CryoSat unveils secrets of the deep
ESA’s ice mission has been used to create a new gravity map, exposing thousands of previously unchartered ‘seamounts’, ridges and deep ocean structures. This vivid new picture of the least-explored part of the ocean offers fresh clues about how continents form and breakup.
Carrying a radar altimeter, CryoSat’s main role is to provide detailed measurements of the height of the world’s ice. This allows us to see how the thickness of the ice changes, seasonally and in response to climate change.
However, CryoSat works continuously, whether there is ice below or not. This means that the satellite can also measure the height of the surface of the sea. These measurements can be used to create global marine gravity models and, from them, maps of the seafloor.
Although invisible to the eye, the sea surface has ridges and valleys that echo the topography of the ocean floor, but on a greatly reduced scale.
The effect of the slight increase in gravity caused by the mass of rock in an undersea mountain is to attract a mound of water several metres high over the seamount. Deep ocean trenches have the reverse effect.
These features can only be detected by using radar altimetry from space.
Scientists from Scripps Institute of Oceanography at University California San Diego in the US and colleagues tapped into two new streams of satellite data to create a new gravity map mirroring features of the ocean floor – twice as accurate as the previous version produced nearly 20 years ago.
They used measurements that CryoSat has captured over the oceans during the last four years as well as measurements from the French–US Jason-1 satellite, which was retasked to map the gravity field during the last year of its 12-year mission.
Combined with existing data, the new map, described in the journal Science, reveals details of thousands of undersea mountains rising a kilometre or more from the bottom of the ocean.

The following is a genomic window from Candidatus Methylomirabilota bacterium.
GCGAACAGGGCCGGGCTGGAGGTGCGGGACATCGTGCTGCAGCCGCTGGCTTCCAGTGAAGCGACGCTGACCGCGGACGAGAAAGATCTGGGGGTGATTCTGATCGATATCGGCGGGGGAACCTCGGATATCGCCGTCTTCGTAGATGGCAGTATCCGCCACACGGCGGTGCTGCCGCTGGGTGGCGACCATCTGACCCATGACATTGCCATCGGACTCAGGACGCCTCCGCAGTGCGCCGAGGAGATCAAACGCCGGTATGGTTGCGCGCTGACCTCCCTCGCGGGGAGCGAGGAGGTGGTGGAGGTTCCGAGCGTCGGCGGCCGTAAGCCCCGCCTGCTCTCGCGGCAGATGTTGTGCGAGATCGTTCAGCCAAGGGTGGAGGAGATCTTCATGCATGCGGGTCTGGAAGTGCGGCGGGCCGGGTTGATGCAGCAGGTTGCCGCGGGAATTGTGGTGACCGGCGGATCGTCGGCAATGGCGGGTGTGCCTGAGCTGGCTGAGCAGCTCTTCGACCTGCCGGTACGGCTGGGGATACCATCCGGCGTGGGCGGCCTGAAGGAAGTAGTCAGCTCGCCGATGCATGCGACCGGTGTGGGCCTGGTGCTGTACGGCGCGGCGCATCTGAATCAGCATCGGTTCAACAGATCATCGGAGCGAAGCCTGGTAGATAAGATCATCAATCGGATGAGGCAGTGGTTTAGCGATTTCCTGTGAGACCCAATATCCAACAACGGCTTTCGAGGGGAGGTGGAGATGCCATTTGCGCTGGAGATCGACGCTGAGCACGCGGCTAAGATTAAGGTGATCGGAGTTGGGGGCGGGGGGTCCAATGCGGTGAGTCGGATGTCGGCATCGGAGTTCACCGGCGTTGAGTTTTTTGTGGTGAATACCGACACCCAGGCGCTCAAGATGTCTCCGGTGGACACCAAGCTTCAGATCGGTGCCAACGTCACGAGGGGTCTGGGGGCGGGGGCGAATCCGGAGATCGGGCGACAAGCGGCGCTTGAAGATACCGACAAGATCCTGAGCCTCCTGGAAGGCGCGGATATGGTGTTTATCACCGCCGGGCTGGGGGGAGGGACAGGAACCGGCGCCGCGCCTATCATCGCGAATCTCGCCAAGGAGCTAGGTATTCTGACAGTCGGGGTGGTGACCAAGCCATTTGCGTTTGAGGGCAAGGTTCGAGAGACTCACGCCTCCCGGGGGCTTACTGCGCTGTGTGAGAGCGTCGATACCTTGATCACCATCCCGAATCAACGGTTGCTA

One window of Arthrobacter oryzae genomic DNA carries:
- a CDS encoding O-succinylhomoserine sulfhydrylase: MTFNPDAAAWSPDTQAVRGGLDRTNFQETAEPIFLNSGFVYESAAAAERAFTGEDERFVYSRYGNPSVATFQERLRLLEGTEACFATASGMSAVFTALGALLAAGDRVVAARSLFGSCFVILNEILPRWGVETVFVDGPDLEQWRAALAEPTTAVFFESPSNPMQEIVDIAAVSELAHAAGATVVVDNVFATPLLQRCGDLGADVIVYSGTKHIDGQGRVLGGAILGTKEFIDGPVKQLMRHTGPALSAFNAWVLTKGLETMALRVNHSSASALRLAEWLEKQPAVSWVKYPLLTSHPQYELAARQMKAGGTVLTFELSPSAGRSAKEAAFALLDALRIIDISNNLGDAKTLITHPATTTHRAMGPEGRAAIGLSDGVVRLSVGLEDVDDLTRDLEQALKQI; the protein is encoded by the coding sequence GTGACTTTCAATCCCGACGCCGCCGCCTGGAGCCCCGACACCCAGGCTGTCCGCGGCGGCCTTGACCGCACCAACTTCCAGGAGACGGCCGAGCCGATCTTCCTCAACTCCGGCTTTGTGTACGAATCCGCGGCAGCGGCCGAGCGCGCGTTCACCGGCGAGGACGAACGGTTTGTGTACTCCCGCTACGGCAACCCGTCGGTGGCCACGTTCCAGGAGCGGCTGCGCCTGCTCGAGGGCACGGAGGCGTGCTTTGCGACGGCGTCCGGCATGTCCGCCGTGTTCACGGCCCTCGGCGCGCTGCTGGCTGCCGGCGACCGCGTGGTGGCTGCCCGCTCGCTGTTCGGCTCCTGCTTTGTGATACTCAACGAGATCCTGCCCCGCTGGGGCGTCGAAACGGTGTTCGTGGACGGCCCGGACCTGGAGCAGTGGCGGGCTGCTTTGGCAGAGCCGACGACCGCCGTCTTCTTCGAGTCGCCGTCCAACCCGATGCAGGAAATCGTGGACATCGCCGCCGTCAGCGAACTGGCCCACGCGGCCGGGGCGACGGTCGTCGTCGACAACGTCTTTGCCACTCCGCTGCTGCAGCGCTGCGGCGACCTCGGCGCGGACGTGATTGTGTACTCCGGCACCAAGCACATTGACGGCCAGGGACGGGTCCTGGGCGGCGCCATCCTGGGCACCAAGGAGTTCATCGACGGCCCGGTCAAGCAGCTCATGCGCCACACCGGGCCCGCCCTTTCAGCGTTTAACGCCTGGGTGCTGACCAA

The new map offers geophysics new tools to investigate little-studied remote ocean basins and processes such as seafloor spreading.
“The kinds of things you can see very clearly now are abyssal hills, which are the most common land form on the planet,” said David Sandwell, lead scientist of the paper and a geophysics professor at Scripps.
The authors of the study say the map provides a new window into the tectonics of the deep oceans.
Previously unseen features in the map include newly exposed continental connections across South America and Africa, and new evidence for seafloor spreading ridges at the Gulf of Mexico that were active 150 million years ago and are now buried by layers of sediment more than a kilometre thick.
One of the most important uses of this new marine gravity field will be to improve the estimates of seafloor depth in the 80% of the oceans that remains uncharted or is buried beneath thick sediment.
The new map will also provide the foundation for the upcoming new version of Google’s ocean maps to fill large voids between shipboard depth profiles.
ESA’s Richard Francis, co-author and project manager for the development of CryoSat, said, “Although CryoSat’s primary mission is in the cryosphere, we knew as soon as we selected its orbit that it would be invaluable for marine geodesy, and this work proves the point.”